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Coastal areas are vulnerable to ocean, atmospheric and land-based hazards. This vulnerability is likely to be exacerbated in future with, for example, sea level rise, changing intensity of tropical cyclones, increased subsidence (e.g. from groundwater extraction, tectonics), and increasing socio-economic development coupled to coastal squeeze in, particularly, the urbanised low elevation coastal zone. This calls for a better understanding of the underlying physical processes and their interaction with the coast. Numerical models therefore play a crucial role in characterizing coastal hazards and assigning risks to them. Drawing firm conclusions about current and future changes in this environment is challenging because uncertainties are often large, such as coastal impacts of likely and unlikely (also called high-end) sea level changes for the 21st century. Furthermore, studies addressing coastal impacts beyond this century pose new questions regarding the timescale of impacts and adaptation activity. This session invites submissions focusing on assessments and case studies at global and regional scales of potential physical impacts of tsunamis, storm surge, sea level rise, waves, and currents on coasts. We also welcome submissions on near-shore ocean dynamics and also on the socio-economic impact of these hazards along the coast.

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Co-organized by GM6/OS2
Convener: Luke JacksonECSECS | Co-conveners: Joern Behrens, Renske de WinterECSECS, Goneri Le Cozannet, Nicoletta LeonardiECSECS
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| Thu, 07 May, 14:00–15:45 (CEST)

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Chat time: Thursday, 7 May 2020, 14:00–15:45

D1951 |
EGU2020-2100
| Highlight
| Sergey Soloviev Medal Lecture
John Clague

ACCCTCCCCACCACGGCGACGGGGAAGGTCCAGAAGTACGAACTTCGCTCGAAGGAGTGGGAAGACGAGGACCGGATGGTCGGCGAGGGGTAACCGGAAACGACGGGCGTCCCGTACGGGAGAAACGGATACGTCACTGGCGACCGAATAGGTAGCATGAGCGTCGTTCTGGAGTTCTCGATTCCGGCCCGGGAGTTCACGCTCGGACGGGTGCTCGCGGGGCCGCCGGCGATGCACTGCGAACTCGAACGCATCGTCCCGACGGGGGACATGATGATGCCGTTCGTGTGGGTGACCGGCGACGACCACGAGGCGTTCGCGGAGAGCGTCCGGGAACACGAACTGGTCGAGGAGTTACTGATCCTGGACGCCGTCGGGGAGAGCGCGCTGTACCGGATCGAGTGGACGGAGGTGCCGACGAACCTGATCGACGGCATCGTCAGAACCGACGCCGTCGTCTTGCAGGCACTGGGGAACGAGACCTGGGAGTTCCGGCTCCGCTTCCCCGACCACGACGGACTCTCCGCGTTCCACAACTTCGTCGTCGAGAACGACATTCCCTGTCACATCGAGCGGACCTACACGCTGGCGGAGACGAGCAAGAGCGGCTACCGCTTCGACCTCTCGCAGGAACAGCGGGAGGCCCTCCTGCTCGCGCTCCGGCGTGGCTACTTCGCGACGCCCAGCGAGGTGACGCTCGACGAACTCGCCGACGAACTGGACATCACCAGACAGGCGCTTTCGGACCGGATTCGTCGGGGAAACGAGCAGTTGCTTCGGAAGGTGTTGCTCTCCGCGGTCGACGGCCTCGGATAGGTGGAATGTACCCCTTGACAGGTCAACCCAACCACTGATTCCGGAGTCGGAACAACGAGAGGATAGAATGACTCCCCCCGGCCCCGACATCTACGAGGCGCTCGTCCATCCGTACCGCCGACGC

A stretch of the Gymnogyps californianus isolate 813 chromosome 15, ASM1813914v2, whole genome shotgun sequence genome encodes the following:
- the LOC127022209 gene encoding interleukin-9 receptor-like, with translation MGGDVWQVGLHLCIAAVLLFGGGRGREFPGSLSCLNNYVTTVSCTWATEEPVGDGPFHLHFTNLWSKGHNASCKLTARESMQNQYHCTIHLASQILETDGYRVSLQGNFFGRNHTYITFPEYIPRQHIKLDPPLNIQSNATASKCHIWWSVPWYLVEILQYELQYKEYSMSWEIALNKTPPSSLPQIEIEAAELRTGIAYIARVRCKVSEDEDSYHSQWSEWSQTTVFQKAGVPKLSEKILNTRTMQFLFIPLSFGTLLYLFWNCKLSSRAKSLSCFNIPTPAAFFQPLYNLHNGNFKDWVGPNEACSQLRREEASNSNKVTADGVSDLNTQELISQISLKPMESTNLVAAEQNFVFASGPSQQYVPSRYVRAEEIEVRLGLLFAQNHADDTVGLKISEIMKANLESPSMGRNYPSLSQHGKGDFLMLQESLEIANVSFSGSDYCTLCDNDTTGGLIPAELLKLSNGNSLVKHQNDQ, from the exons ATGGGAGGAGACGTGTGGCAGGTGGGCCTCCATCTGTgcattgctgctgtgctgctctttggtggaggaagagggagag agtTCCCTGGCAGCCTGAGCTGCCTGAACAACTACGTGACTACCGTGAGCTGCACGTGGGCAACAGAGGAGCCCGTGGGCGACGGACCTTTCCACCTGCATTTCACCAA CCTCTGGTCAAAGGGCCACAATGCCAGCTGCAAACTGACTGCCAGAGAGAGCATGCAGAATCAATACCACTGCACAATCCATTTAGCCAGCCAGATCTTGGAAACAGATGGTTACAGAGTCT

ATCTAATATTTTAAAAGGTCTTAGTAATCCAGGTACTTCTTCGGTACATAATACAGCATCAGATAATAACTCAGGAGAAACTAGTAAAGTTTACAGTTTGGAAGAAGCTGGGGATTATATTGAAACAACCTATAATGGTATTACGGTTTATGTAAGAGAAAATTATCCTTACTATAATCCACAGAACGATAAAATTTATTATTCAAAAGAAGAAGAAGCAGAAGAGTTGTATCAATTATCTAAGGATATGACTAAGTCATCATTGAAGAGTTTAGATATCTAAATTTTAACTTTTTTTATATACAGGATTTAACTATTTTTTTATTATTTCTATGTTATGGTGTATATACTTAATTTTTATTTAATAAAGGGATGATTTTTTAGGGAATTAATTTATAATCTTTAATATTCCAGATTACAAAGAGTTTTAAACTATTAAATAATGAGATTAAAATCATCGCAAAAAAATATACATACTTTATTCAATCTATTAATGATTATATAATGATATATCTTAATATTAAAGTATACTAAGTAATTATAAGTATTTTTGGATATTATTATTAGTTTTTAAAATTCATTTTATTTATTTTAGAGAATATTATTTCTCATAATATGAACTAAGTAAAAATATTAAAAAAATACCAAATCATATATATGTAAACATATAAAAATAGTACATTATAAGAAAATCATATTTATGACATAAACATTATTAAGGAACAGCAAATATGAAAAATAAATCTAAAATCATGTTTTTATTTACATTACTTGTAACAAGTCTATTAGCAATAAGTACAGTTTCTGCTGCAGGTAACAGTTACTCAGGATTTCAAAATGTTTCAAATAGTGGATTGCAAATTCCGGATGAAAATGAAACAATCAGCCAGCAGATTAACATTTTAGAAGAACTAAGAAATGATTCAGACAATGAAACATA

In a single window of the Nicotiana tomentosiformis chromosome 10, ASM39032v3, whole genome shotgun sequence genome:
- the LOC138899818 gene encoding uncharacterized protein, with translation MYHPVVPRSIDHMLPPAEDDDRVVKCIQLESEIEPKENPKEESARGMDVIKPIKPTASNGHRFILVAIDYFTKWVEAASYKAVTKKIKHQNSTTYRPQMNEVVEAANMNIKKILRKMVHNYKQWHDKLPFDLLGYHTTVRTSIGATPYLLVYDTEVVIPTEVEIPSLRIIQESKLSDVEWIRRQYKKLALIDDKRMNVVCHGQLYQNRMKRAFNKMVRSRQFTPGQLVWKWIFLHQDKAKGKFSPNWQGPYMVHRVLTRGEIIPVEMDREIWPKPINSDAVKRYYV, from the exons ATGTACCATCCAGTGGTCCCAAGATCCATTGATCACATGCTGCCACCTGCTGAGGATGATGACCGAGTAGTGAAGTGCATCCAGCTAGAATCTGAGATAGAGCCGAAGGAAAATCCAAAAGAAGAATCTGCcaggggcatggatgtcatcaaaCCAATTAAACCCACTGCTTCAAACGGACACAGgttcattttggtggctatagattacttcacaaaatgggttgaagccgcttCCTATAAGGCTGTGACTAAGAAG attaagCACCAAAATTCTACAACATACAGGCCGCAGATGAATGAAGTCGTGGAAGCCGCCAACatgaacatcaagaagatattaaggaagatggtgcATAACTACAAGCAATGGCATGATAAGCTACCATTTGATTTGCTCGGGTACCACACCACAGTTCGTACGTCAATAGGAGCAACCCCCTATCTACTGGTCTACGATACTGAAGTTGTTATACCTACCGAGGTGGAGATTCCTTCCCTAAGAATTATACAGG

The loss of life from natural hazards has decreased over the past century, due partly to much improved understanding and monitoring of hazards and partly to improvements in preparedness, communication, engineered infrastructure. This has happened at a time when human numbers have more than quadrupled and now approach 8 billion, and when populations in areas vulnerable to earthquakes and cyclones have greatly increased. Now, however, we may be on the doorstep of a ‘tipping point’ in human suffering and life loss due to the rapid changes in Earth’s climate that we are experiencing. Human-induced climate change is increasingly amplifying dangerous meteorological processes, including severe storms, drought, wildfires, heat waves, and flooding. These changes have no precedent in the past 10,000 years and are blurring the distinction between ‘natural hazards’ and human-induced hazards. The threats posed by climate change are legion; in this presentation, I discuss a set of linked phenomena that represent an emerging threat to people and society over the remainder of this century and beyond – specifically sea-level rise and coincident stronger cyclonic storms, which, on occasion, inundate low-lying coastal areas. Hurricanes and typhoons are likely to become more intense in a warmer climate and will produce higher storm surges that move ashore on an elevated sea surface. The average level of Earth’s oceans is currently rising at a rate of over 3 mm per year, which is nearly 50 percent higher than a century ago. The rate of sea-level rise is increasing due, in part, to increasing transfers of water into oceans from glaciers and ice sheets and, in part, to the warming and expansion of seawater. Scientists forecast that average global sea level will be about 1 m higher by the end of this century than today. Over 600 million people, nearly 10% of the human population, currently live less than 10 m above sea level, many in growing coastal megacities. That number will increase dramatically over the next 50 years, increasing the overall risk that people face from extreme storms. The number of people living at low elevations along coasts, and thus exposed to flooding from storm surges, is highest in Asia, particularly in China, India, Bangladesh, Indonesia, and Viet Nam, which are ill-equipped to deal with the emerging crisis. Within limits, humans can adapt to severe storms and higher sea levels, but few countries have the resources to adequately protect people and property from this threat. Thus, without urgent action on a global scale to limit the damage we are causing to Earth’s climate and without a stabilization of human numbers, many populated low-lying coastal areas could become uninhabitable by the end of this century. The forced relocation of large numbers of people is likely to cause suffering and conflict that we do not appreciate and have not planned for. More generally, human suffering stemming from human-induced climate change will outstrip the progress we have made over the past century in reducing life loss from ‘natural hazards’.